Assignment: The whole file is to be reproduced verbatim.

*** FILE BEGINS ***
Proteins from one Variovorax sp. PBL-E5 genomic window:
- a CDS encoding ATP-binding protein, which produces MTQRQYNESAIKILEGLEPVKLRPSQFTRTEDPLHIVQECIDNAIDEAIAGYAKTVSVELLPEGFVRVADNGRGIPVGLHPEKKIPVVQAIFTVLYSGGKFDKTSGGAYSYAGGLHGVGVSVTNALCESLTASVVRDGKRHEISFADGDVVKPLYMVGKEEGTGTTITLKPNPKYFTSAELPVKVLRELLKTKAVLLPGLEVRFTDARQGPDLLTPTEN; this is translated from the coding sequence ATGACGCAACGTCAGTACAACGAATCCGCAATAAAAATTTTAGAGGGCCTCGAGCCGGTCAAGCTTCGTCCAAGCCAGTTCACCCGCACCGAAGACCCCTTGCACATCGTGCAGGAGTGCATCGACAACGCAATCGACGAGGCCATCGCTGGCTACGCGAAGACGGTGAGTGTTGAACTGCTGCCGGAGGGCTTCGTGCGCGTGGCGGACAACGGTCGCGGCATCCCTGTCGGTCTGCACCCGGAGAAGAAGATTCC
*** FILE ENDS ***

Proteins from one Variovorax sp. PBL-E5 genomic window:
- a CDS encoding ATP-binding protein, which produces MTQRQYNESAIKILEGLEPVKLRPSQFTRTEDPLHIVQECIDNAIDEAIAGYAKTVSVELLPEGFVRVADNGRGIPVGLHPEKKIPVVQAIFTVLYSGGKFDKTSGGAYSYAGGLHGVGVSVTNALCESLTASVVRDGKRHEISFADGDVVKPLYMVGKEEGTGTTITLKPNPKYFTSAELPVKVLRELLKTKAVLLPGLEVRFTDARQGPDLLTPTEN; this is translated from the coding sequence ATGACGCAACGTCAGTACAACGAATCCGCAATAAAAATTTTAGAGGGCCTCGAGCCGGTCAAGCTTCGTCCAAGCCAGTTCACCCGCACCGAAGACCCCTTGCACATCGTGCAGGAGTGCATCGACAACGCAATCGACGAGGCCATCGCTGGCTACGCGAAGACGGTGAGTGTTGAACTGCTGCCGGAGGGCTTCGTGCGCGTGGCGGACAACGGTCGCGGCATCCCTGTCGGTCTGCACCCGGAGAAGAAGATTCC